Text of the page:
You cannot currently forbid the user to select weeks/months/years/quarters instead of days.
However, as for the singular/plural solution, the solution is easy: use your (number-based) data-expression instead of your (duration-based) datafield, so
@one-else(#concept3^return-after-termination-as-number, #-workday, @plural(#-workday)
@one-else(#concept3^return-after-termination, #-workday, @plural(#-workday)
The reason is subtle, but as follows.
@one-else expects a number as its first argument. When you pass a duration instead (i.e., your duration-based datafield) as the first parameter, then you are offering apples while oranges were kind of expected. The software tries to do something useful here (instead of just returning an error), and simply extracts the number currently present in the duration.
This works fine in your particular situation as long as your users work with days, but obviously breaks down when they switch to weeks/months/years/quarters. You are therefore advised to perform a manual conversion, as you did within the data-expression (where you explicitly convert from duration to days).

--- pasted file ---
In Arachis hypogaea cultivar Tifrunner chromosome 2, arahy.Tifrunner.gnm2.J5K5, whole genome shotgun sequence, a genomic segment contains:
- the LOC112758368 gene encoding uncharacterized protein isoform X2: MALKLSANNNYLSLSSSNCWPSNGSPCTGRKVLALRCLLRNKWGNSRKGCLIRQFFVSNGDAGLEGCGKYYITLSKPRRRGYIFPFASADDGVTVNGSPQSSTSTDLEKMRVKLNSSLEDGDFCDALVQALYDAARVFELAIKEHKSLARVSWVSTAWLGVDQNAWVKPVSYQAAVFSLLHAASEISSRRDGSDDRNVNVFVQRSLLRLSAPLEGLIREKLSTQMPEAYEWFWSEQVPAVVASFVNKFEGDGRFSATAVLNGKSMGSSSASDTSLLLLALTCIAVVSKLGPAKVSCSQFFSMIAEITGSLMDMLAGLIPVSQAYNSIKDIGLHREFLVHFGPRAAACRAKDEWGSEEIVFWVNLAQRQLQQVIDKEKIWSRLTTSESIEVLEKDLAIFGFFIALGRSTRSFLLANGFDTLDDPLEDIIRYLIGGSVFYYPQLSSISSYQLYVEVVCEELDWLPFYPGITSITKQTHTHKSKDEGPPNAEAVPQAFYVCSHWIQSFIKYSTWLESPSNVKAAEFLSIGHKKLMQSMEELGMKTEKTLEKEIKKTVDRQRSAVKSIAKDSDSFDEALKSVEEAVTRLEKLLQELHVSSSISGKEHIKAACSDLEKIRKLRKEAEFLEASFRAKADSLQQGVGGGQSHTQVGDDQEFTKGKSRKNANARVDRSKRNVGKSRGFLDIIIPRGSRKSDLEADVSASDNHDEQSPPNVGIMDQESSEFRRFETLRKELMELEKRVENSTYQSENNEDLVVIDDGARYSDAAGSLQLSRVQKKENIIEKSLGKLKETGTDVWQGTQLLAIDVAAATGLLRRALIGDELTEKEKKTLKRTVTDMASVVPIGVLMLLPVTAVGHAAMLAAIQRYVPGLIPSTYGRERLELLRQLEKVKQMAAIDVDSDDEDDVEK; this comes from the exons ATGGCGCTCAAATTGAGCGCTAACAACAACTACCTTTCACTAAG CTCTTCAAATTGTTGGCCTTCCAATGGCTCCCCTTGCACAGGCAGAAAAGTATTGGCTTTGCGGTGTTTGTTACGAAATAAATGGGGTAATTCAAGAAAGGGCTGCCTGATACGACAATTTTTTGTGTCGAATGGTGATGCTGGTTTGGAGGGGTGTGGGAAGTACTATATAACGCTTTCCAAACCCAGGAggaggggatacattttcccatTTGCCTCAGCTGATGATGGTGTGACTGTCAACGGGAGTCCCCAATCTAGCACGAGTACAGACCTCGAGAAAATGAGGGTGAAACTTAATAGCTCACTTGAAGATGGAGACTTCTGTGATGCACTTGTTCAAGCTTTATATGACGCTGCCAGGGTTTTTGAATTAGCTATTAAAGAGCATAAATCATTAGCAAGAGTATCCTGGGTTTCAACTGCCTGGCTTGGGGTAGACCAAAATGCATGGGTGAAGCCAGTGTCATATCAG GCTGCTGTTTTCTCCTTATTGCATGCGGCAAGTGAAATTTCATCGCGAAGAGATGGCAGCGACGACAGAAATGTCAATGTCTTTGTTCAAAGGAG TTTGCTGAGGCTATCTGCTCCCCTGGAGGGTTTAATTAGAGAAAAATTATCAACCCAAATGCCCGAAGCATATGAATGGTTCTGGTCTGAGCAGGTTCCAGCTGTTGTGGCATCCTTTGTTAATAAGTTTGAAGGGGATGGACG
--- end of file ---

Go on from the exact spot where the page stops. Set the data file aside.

In general, you should always check what data type is expected by some particular function, otherwise you will encounter other surprises. You can always check the data type on https://help.clausebase.com/kb/special-functions/, or by pressing Ctrl-space when your cursor is within the parentheses of a special function and looking at the popup window. Below you can see the suggestions for @one-else.